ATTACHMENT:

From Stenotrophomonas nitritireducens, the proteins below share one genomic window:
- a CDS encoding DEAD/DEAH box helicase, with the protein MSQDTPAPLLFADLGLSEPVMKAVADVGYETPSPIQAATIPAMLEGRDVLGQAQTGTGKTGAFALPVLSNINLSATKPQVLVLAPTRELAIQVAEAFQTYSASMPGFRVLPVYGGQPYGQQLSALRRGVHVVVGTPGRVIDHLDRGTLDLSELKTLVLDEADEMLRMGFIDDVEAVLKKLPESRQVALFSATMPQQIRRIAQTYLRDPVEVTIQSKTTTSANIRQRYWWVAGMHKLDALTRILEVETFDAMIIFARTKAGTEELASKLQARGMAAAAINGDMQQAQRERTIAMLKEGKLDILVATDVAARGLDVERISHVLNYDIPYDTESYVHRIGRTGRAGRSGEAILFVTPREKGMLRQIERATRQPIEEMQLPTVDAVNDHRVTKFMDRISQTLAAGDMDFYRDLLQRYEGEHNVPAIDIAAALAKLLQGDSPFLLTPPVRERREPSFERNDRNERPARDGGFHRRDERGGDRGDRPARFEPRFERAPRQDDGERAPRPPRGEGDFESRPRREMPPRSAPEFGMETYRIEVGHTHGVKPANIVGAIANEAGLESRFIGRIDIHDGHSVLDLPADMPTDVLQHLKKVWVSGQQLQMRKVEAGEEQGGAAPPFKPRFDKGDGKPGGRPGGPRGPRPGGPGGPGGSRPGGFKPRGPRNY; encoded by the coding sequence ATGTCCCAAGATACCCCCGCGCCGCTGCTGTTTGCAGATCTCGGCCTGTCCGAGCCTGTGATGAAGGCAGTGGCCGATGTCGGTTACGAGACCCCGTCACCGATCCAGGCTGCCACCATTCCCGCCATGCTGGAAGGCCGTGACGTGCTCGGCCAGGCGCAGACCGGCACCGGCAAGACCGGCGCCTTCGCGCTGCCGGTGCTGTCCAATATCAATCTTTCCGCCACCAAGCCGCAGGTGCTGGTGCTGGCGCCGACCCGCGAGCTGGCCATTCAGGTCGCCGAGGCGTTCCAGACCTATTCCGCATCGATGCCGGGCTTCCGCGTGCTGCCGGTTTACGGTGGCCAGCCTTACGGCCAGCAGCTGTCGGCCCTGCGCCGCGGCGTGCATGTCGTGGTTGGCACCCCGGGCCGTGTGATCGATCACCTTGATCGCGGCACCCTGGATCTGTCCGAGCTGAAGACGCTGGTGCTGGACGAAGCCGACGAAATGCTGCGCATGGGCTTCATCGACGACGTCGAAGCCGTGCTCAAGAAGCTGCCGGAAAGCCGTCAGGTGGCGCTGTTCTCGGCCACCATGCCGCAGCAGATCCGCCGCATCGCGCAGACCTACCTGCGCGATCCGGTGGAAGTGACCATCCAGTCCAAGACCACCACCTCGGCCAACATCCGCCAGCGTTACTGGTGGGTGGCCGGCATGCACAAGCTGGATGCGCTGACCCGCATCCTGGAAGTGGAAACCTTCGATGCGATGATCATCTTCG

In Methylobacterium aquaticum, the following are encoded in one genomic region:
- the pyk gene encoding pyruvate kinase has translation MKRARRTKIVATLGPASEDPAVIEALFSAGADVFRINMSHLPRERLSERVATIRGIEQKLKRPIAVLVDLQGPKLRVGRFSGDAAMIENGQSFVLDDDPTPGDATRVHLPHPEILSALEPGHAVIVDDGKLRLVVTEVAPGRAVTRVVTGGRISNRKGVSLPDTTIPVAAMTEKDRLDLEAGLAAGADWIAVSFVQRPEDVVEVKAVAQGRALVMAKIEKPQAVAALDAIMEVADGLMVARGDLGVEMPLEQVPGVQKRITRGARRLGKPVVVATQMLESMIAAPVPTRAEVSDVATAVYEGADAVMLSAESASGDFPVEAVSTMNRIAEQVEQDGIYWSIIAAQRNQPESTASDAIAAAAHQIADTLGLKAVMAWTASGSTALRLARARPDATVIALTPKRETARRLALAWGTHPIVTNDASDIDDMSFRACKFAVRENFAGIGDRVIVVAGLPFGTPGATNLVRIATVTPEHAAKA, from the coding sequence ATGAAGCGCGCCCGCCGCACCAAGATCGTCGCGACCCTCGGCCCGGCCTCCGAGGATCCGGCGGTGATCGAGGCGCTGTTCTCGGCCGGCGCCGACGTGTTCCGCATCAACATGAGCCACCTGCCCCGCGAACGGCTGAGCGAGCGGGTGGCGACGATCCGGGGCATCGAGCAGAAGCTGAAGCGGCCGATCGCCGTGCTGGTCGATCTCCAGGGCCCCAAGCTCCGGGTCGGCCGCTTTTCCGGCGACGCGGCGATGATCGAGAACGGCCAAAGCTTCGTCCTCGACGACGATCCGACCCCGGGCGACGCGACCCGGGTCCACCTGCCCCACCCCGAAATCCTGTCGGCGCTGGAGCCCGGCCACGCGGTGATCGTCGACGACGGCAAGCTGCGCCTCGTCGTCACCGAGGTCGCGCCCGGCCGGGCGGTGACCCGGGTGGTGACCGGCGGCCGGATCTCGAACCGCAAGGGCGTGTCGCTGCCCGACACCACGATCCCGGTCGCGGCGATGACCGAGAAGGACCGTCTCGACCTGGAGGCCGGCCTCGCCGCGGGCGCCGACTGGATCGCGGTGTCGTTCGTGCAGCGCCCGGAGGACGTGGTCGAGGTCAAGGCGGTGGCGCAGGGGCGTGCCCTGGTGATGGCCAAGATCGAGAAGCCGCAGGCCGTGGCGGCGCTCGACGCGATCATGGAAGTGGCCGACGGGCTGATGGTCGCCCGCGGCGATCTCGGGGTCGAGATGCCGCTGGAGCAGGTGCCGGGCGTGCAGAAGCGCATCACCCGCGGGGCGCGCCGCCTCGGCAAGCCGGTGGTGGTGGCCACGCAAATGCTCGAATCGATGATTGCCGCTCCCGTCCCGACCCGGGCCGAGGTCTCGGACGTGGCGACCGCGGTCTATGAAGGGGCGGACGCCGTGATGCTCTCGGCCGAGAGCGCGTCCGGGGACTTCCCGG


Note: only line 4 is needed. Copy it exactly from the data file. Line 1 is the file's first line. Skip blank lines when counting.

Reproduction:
- the pyk gene encoding pyruvate kinase has translation MKRARRTKIVATLGPASEDPAVIEALFSAGADVFRINMSHLPRERLSERVATIRGIEQKLKRPIAVLVDLQGPKLRVGRFSGDAAMIENGQSFVLDDDPTPGDATRVHLPHPEILSALEPGHAVIVDDGKLRLVVTEVAPGRAVTRVVTGGRISNRKGVSLPDTTIPVAAMTEKDRLDLEAGLAAGADWIAVSFVQRPEDVVEVKAVAQGRALVMAKIEKPQAVAALDAIMEVADGLMVARGDLGVEMPLEQVPGVQKRITRGARRLGKPVVVATQMLESMIAAPVPTRAEVSDVATAVYEGADAVMLSAESASGDFPVEAVSTMNRIAEQVEQDGIYWSIIAAQRNQPESTASDAIAAAAHQIADTLGLKAVMAWTASGSTALRLARARPDATVIALTPKRETARRLALAWGTHPIVTNDASDIDDMSFRACKFAVRENFAGIGDRVIVVAGLPFGTPGATNLVRIATVTPEHAAKA, from the coding sequence ATGAAGCGCGCCCGCCGCACCAAGATCGTCGCGACCCTCGGCCCGGCCTCCGAGGATCCGGCGGTGATCGAGGCGCTGTTCTCGGCCGGCGCCGACGTGTTCCGCATCAACATGAGCCACCTGCCCCGCGAACGGCTGAGCGAGCGGGTGGCGACGATCCGGGGCATCGAGCAGAAGCTGAAGCGGCCGATCGCCGTGCTGGTCGATCTCCAGGGCCCCAAGCTCCGGGTCGGCCGCTTTTCCGGCGACGCGGCGATGATCGAGAACGGCCAAAGCTTCGTCCTCGACGACGATCCGACCCCGGGCGACGCGACCCGGGTCCACCTGCCCCACCCCGAAATCCTGTCGGCGCTGGAGCCCGGCCACGCGGTGATCGTCGACGACGGCAAGCTGCGCCTCGTCGTCACCGAGGTCGCGCCCGGCCGGGCGGTGACCCGGGTGGTGACCGGCGGCCGGATCTCGAACCGCAAGGGCGTGTCGCTGCCCGACACCACGATCCCGGTCGCGGCGATGACCGAGAAGGACCGTCTCGACCTGGAGGCCGGCCTCGCCGCGGGCGCCGACTGGATCGCGGTGTCGTTCGTGCAGCGCCCGGAGGACGTGGTCGAGGTCAAGGCGGTGGCGCAGGGGCGTGCCCTGGTGATGGCCAAGATCGAGAAGCCGCAGGCCGTGGCGGCGCTCGACGCGATCATGGAAGTGGCCGACGGGCTGATGGTCGCCCGCGGCGATCTCGGGGTCGAGATGCCGCTGGAGCAGGTGCCGGGCGTGCAGAAGCGCATCACCCGCGGGGCGCGCCGCCTCGGCAAGCCGGTGGTGGTGGCCACGCAAATGCTCGAATCGATGATTGCCGCTCCCGTCCCGACCCGGGCCGAGGTCTCGGACGTGGCGACCGCGGTCTATGAAGGGGCGGACGCCGTGATGCTCTCGGCCGAGAGCGCGTCCGGGGACTTCCCGG